Facebook Marketplace relaunched with Oodle's aid

Several months after the partnership was announced, the revamped Facebook classifieds section has gone live in a limited release. For example, you can't find an apartment on it yet.

Classifieds listings have returned to Facebook, thanks to the social network's partnership with e-commerce service Oodle. With Facebook Marketplace's focus on making classifieds "social," the company hopes to give Craigslist a run for its money. But at least right now, it won't mean any new revenue streams for Facebook--it's powered by ads and sponsored listings, with no transaction fees yet.

You may recall that in mid-2007, Facebook launched its own "Marketplace" feature , but it never really caught on. Late last year, Facebook made it public that Marketplace would be relaunched with Oodle's collaboration.

It's different from other Oodle-powered classifieds systems (which include News Corp.'s MySpace ): namely, it looks like a Facebook news feed. You can fill out listings as though they were the social network's own status updates, by choosing one of four options (sell, sell and donate proceeds to charity, give away for free, or ask for something). Then, it'll show up in your friends' news feeds as something like, "Caroline is selling a lightsaber." You can sell items to any Facebook member, though friends-only listings are on the way, and when someone looks at your listing they can also see, for example, how many friends you have in common. Oodle and Facebook hope that will boost the trustworthiness factor.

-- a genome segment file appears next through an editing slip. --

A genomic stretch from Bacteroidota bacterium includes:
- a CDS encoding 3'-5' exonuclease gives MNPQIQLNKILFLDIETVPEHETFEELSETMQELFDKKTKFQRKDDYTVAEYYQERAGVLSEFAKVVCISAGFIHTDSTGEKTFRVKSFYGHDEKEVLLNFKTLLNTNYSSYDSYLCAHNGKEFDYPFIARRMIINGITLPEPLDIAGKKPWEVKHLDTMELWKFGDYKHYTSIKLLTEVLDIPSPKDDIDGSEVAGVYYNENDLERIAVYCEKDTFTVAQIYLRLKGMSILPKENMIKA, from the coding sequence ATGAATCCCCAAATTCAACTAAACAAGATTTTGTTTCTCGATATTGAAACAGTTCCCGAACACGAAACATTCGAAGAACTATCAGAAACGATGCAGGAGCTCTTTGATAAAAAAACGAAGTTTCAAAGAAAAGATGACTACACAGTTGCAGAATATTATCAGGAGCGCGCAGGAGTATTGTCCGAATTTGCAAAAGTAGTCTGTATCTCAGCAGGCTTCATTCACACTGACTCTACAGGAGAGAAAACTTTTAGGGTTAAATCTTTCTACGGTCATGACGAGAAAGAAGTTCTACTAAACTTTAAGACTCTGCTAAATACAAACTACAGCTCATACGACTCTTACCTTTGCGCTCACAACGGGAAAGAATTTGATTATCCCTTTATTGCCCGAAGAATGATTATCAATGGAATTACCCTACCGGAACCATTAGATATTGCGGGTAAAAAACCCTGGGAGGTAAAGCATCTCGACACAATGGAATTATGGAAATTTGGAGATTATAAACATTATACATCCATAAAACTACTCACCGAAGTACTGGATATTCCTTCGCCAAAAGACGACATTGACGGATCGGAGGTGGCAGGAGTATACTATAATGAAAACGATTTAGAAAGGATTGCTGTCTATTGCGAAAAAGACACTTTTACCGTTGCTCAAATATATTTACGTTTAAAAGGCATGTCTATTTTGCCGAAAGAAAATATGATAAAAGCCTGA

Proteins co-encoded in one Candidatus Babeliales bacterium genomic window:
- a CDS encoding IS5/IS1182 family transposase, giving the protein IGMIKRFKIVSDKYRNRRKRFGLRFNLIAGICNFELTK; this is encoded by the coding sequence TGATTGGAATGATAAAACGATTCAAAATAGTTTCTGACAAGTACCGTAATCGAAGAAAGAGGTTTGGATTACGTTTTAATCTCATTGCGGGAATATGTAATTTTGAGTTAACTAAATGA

There's no payment system, which means that buyers and sellers currently need to negotiate a means of compensation. It does, however, leave the doors open for an internal Facebook payment system, something that is either in the works or on the back burner depending on who you ask.

Additionally, at this point, posting a classified on Facebook Marketplace is free. But the service is focusing at launch on the sale and exchange of material goods. You can't hunt for jobs or apartments on it yet--that's on the way, and Oodle representatives wouldn't say whether there may be fees for these listings. (Craigslist makes its money from real estate broker fees, for example.)

Oodle and Facebook are highlighting the "donate to a charity" option, which taps into the array of nonprofits reachable through the Network for Good (it also powers the popular "Causes" application on Facebook). While there are over a million registered 501(c)3 nonprofits in the listing, about 20 are launch partners that have agreed to promote Facebook Marketplace.

 

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